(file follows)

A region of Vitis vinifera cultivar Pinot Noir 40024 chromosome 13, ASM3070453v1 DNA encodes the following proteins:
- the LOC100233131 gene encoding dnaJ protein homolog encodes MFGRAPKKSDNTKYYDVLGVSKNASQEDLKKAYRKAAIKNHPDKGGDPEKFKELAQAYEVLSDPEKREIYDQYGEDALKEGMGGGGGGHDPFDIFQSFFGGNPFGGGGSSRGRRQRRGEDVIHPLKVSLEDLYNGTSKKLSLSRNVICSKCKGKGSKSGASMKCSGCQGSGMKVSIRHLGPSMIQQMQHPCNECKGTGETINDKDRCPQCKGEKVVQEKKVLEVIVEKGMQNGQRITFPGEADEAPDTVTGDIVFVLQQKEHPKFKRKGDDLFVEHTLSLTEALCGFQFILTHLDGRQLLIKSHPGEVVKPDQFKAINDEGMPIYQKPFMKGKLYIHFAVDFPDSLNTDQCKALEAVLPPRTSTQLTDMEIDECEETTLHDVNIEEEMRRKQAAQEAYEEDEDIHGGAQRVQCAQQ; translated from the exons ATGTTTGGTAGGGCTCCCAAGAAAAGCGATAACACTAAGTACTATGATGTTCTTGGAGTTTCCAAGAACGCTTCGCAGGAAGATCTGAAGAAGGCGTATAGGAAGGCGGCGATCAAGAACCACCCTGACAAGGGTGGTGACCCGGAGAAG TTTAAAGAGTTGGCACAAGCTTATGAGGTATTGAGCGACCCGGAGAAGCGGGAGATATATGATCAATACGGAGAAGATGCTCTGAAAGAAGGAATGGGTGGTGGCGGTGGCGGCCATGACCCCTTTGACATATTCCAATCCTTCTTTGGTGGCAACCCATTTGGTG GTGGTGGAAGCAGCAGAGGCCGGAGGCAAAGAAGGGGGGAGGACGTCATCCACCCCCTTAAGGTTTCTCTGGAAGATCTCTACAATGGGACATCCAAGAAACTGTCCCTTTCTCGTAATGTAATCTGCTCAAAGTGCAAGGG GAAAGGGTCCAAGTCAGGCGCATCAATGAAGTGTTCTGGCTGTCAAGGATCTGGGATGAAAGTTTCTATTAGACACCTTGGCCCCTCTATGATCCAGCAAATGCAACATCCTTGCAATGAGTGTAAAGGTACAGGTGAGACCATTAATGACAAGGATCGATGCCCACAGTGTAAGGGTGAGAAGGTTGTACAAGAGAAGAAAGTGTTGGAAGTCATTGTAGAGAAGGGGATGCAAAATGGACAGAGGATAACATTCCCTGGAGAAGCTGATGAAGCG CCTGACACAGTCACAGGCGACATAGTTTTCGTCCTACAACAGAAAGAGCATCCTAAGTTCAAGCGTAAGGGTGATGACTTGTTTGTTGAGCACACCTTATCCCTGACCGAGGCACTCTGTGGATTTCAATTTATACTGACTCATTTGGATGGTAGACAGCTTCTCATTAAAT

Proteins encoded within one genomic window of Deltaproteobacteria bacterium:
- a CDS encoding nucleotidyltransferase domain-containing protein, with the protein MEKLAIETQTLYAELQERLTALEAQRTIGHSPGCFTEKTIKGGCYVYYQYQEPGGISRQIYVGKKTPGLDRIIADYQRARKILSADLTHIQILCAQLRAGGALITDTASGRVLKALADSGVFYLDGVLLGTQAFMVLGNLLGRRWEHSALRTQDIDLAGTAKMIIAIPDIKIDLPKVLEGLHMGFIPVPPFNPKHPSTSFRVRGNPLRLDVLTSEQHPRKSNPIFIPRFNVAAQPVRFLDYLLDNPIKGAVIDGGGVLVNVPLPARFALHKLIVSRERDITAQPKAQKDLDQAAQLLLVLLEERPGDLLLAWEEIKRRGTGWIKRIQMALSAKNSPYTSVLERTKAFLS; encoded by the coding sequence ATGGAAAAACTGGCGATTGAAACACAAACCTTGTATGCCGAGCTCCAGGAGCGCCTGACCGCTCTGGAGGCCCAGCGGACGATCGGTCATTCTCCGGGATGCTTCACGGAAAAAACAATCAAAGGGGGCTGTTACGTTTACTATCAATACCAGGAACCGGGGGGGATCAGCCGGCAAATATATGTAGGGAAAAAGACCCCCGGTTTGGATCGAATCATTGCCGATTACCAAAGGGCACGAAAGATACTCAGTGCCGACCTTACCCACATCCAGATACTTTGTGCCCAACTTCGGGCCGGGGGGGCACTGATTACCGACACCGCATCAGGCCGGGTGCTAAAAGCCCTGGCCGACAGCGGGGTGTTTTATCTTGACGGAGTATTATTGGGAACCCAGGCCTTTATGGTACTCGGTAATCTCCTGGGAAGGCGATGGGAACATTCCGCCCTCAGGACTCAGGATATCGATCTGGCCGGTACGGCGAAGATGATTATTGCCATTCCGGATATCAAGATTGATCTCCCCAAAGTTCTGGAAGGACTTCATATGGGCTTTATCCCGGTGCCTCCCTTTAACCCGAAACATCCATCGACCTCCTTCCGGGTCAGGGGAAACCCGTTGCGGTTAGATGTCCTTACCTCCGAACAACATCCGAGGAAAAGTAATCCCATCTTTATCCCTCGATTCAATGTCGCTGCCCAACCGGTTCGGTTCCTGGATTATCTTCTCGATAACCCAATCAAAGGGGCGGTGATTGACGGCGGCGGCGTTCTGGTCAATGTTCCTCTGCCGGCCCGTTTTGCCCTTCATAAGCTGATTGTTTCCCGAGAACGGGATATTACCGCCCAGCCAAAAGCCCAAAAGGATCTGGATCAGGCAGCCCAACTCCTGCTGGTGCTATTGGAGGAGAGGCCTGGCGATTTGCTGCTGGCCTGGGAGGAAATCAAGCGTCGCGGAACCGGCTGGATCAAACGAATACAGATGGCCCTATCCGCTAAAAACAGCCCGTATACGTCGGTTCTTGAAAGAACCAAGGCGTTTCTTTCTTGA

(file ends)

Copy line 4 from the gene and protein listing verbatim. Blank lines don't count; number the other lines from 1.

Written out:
- a CDS encoding nucleotidyltransferase domain-containing protein, with the protein MEKLAIETQTLYAELQERLTALEAQRTIGHSPGCFTEKTIKGGCYVYYQYQEPGGISRQIYVGKKTPGLDRIIADYQRARKILSADLTHIQILCAQLRAGGALITDTASGRVLKALADSGVFYLDGVLLGTQAFMVLGNLLGRRWEHSALRTQDIDLAGTAKMIIAIPDIKIDLPKVLEGLHMGFIPVPPFNPKHPSTSFRVRGNPLRLDVLTSEQHPRKSNPIFIPRFNVAAQPVRFLDYLLDNPIKGAVIDGGGVLVNVPLPARFALHKLIVSRERDITAQPKAQKDLDQAAQLLLVLLEERPGDLLLAWEEIKRRGTGWIKRIQMALSAKNSPYTSVLERTKAFLS; encoded by the coding sequence ATGGAAAAACTGGCGATTGAAACACAAACCTTGTATGCCGAGCTCCAGGAGCGCCTGACCGCTCTGGAGGCCCAGCGGACGATCGGTCATTCTCCGGGATGCTTCACGGAAAAAACAATCAAAGGGGGCTGTTACGTTTACTATCAATACCAGGAACCGGGGGGGATCAGCCGGCAAATATATGTAGGGAAAAAGACCCCCGGTTTGGATCGAATCATTGCCGATTACCAAAGGGCACGAAAGATACTCAGTGCCGACCTTACCCACATCCAGATACTTTGTGCCCAACTTCGGGCCGGGGGGGCACTGATTACCGACACCGCATCAGGCCGGGTGCTAAAAGCCCTGGCCGACAGCGGGGTGTTTTATCTTGACGGAGTATTATTGGGAACCCAGGCCTTTATGGTACTCGGTAATCTCCTGGGAAGGCGATGGGAACATTCCGCCCTCAGGACTCAGGATATCGATCTGGCCGGTACGGCGAAGATGATTATTGCCATTCCGGATATCAAGATTGATCTCCCCAAAGTTCTGGAAGGACTTCATATGGGCTTTATCCCGGTGCCTCCCTTTAACCCGAAACATCCATCGACCTCCTTCCGGGTCAGGGGAAACCCGTTGCGGTTAGATGTCCTTACCTCCGAACAACATCCGAGGAAAAGTAATCCCATCTTTATCCCTCGATTCAATGTCGCTGCCCAACCGGTTCGGTTCCTGGATTATCTTCTCGATAACCCAATCAAAGGGGCGGTGATTGACGGCGGCGGCGTTCTGGTCAATGTTCCTCTGCCGGCCCGTTTTGCCCTTCATAAGCTGATTGTTTCCCGAGAACGGGATATTACCGCCCAGCCAAAAGCCCAAAAGGATCTGGATCAGGCAGCCCAACTCCTGCTGGTGCTATTGGAGGAGAGGCCTGGCGATTTGCTGCTGGCCTGGGAGGAAATCAAGCGTCGCGGAACCGGCTGGATCAAACGAATACAGATGGCCCTATCCGCTAAAAACAGCCCGTATACGTCGGTTCTTGAAAGAACCAAGGCGTTTCTTTCTTGA